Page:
Special Agent Olson, still especially piqued with Beth, had managed to delay her bail hearing a week with jive about a vast international terrorist network still crouching in the American night. But even Olson couldn't jerk off to that fantasy for long. Beth's hearing this morning, Jesse said, would be brief and pro forma. She would probably walk out with them this afternoon, bored with setting bombs, ready for a new life; the final bow of the Weathermen-with most of the audience already at their summerhouses.
But when a brusque guard stopped Arkey in the courthouse lobby and passed a metal detector's curved rods over the legs of his seersucker suit and into his sweaty crotch, Arkey knew there'd been a glitch. Jesse had got it wrong. Maybe Beth had been heedless again, suffering from a masochistic desire for a restrictive, punishing authority (her psychoanalyst father's theory) or just from an upper-middle-class certainty that the world would once again conform to her fantasies.
A Hispanic TAC Squad officer holding a rifle with a curved clip stood next to the guard. He glared at Arkey as he walked past him into the courtroom, probably able to tell from Arkey's long nose that he was a friend of the guard's hated enemy, the defendant, the notorious comic book star Beth Jacobs, i.e., Athena X, or Ninja B., or (in the Justice series) Deborah, AKA the Prophet. The guard muttered something. A curse?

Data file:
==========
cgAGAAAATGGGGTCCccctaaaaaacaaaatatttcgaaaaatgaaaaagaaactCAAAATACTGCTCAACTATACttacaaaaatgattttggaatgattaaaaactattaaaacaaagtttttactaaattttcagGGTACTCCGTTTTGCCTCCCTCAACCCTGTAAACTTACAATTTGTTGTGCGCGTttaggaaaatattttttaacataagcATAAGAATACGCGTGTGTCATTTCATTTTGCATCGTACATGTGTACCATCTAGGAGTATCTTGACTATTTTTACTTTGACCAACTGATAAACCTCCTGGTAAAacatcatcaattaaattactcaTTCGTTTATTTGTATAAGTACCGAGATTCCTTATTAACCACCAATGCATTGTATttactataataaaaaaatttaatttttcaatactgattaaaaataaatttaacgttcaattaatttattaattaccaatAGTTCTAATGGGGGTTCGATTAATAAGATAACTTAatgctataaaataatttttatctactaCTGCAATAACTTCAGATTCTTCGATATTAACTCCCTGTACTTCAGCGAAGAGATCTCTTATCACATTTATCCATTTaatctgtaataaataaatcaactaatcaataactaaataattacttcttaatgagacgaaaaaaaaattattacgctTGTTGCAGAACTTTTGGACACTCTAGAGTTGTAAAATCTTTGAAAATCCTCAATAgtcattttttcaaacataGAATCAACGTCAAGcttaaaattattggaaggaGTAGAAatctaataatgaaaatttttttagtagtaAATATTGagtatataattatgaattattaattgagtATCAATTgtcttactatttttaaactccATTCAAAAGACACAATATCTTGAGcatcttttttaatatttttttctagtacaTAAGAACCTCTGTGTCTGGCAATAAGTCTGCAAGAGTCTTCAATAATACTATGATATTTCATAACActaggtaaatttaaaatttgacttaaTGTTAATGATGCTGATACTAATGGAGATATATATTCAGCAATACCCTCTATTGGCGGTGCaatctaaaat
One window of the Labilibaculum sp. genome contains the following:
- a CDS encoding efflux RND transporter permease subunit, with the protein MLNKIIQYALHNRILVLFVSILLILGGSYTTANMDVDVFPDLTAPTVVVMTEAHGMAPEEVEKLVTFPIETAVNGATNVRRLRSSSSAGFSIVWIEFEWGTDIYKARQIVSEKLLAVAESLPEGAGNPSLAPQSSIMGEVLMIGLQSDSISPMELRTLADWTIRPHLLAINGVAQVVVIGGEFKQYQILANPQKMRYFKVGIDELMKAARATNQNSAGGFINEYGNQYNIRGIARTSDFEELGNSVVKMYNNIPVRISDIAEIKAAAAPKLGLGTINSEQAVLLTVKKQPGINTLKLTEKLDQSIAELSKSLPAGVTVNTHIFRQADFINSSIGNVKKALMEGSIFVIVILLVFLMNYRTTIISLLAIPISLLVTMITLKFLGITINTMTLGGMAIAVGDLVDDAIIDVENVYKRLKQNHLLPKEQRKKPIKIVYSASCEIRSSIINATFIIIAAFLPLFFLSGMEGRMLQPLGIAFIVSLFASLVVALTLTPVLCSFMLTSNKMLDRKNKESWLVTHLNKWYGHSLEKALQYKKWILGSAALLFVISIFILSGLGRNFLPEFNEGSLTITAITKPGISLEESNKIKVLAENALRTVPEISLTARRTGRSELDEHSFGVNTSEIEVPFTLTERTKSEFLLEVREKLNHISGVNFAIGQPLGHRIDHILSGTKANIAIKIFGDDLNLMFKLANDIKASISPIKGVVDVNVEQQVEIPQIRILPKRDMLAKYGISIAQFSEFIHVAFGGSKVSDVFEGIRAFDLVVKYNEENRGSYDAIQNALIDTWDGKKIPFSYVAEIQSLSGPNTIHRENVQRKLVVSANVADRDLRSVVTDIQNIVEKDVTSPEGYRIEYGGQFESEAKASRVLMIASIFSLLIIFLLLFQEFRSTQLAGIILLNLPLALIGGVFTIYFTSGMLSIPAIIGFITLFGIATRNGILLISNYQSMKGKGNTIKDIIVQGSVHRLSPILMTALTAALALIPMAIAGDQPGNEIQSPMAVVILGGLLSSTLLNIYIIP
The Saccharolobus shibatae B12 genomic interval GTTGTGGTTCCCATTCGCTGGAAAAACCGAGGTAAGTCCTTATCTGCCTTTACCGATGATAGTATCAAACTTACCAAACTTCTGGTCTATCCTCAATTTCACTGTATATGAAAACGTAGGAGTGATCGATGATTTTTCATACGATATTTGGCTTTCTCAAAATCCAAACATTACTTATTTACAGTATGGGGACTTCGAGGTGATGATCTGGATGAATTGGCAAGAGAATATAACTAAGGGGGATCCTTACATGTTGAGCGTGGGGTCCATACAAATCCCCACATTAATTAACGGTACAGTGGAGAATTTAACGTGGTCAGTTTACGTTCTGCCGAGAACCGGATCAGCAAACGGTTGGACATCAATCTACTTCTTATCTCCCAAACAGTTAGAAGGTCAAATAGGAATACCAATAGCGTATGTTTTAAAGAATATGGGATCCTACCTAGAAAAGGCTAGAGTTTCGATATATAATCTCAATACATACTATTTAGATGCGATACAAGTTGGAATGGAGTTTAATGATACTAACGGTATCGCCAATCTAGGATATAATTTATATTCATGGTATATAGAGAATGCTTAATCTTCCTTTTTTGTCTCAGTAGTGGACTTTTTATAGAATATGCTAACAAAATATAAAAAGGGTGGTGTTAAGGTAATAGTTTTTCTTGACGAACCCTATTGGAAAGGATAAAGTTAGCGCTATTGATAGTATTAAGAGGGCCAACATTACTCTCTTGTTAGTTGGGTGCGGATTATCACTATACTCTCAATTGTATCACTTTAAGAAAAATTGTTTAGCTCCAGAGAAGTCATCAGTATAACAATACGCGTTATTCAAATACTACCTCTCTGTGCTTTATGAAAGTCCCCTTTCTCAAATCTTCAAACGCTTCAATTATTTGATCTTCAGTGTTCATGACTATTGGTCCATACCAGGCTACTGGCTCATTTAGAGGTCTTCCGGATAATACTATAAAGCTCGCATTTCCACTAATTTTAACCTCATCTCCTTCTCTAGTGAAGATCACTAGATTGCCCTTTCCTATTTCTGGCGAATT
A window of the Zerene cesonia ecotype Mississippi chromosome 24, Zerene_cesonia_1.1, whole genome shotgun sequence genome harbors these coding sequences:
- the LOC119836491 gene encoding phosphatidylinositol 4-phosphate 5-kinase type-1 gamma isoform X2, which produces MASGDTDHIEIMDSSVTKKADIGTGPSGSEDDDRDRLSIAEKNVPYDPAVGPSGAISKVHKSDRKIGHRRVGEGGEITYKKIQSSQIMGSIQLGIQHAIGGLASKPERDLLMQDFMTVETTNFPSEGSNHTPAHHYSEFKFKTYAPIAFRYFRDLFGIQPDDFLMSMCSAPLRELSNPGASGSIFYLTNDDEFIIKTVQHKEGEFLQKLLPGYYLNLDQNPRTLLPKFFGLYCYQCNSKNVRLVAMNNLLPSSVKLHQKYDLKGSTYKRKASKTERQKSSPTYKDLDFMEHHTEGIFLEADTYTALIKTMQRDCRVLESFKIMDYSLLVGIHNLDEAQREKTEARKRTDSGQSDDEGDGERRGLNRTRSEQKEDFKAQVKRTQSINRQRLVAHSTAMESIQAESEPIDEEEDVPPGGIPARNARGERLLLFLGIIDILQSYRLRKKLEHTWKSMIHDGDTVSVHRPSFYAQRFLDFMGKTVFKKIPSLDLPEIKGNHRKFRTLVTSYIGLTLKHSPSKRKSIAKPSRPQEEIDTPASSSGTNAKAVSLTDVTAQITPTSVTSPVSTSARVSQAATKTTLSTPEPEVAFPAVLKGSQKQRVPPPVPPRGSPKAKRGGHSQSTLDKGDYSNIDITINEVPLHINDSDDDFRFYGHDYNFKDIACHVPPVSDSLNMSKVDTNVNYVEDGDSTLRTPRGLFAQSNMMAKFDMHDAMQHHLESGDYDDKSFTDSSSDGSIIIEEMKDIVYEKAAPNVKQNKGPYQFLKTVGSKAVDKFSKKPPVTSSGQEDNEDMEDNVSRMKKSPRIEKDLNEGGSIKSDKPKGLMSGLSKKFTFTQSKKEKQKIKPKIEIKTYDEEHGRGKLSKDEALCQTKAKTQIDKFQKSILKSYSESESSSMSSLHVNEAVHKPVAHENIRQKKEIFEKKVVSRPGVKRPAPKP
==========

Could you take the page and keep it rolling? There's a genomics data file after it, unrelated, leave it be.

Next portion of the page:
Arkey loosened his scarf as he walked to the front of the court and took a seat next to his friend Jeffrey Schell. The guard, Arkey knew, wanted him to die. He needed wood to knock on, to stop new tumor cells from sprouting. This must be the throne room of Zargon, or of the devil himself! Only concrete everywhere! Arkey tapped his own head lightly, clearly wood through and through, Avraham often said. Arkey knew superstitions meant religion had failed him; or he'd failed it, Arkey fitfully observant only for the last six months and lacking the hefty Abe-style moral greatness that might provoke God's protection. Besides, old habits die hard; probably after the person, even. Had he been this bad, he wondered, before the melanoma?